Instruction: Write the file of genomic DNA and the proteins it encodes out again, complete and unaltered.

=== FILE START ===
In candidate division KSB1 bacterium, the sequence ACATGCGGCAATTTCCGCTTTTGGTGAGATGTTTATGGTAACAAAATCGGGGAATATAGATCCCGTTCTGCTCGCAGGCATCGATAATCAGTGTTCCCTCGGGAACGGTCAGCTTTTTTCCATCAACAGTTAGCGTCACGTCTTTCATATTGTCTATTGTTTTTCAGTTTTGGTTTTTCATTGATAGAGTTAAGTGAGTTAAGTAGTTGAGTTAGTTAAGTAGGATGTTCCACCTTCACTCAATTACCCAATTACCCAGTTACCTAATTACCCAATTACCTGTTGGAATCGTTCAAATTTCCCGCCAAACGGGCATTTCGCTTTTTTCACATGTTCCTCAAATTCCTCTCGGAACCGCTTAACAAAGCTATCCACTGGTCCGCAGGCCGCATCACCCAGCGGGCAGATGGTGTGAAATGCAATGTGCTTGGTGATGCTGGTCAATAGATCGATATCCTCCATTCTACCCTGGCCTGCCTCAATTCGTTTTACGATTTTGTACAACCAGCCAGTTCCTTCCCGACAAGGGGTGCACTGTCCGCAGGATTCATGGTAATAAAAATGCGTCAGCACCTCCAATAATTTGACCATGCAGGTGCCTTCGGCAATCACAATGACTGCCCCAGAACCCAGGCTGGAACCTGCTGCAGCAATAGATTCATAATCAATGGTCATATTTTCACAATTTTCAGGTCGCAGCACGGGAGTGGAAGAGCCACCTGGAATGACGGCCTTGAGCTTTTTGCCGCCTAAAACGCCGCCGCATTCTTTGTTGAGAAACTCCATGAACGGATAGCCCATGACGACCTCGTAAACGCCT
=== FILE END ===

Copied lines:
In candidate division KSB1 bacterium, the sequence ACATGCGGCAATTTCCGCTTTTGGTGAGATGTTTATGGTAACAAAATCGGGGAATATAGATCCCGTTCTGCTCGCAGGCATCGATAATCAGTGTTCCCTCGGGAACGGTCAGCTTTTTTCCATCAACAGTTAGCGTCACGTCTTTCATATTGTCTATTGTTTTTCAGTTTTGGTTTTTCATTGATAGAGTTAAGTGAGTTAAGTAGTTGAGTTAGTTAAGTAGGATGTTCCACCTTCACTCAATTACCCAATTACCCAGTTACCTAATTACCCAATTACCTGTTGGAATCGTTCAAATTTCCCGCCAAACGGGCATTTCGCTTTTTTCACATGTTCCTCAAATTCCTCTCGGAACCGCTTAACAAAGCTATCCACTGGTCCGCAGGCCGCATCACCCAGCGGGCAGATGGTGTGAAATGCAATGTGCTTGGTGATGCTGGTCAATAGATCGATATCCTCCATTCTACCCTGGCCTGCCTCAATTCGTTTTACGATTTTGTACAACCAGCCAGTTCCTTCCCGACAAGGGGTGCACTGTCCGCAGGATTCATGGTAATAAAAATGCGTCAGCACCTCCAATAATTTGACCATGCAGGTGCCTTCGGCAATCACAATGACTGCCCCAGAACCCAGGCTGGAACCTGCTGCAGCAATAGATTCATAATCAATGGTCATATTTTCACAATTTTCAGGTCGCAGCACGGGAGTGGAAGAGCCACCTGGAATGACGGCCTTGAGCTTTTTGCCGCCTAAAACGCCGCCGCATTCTTTGTTGAGAAACTCCATGAACGGATAGCCCATGACGACCTCGTAAACGCCT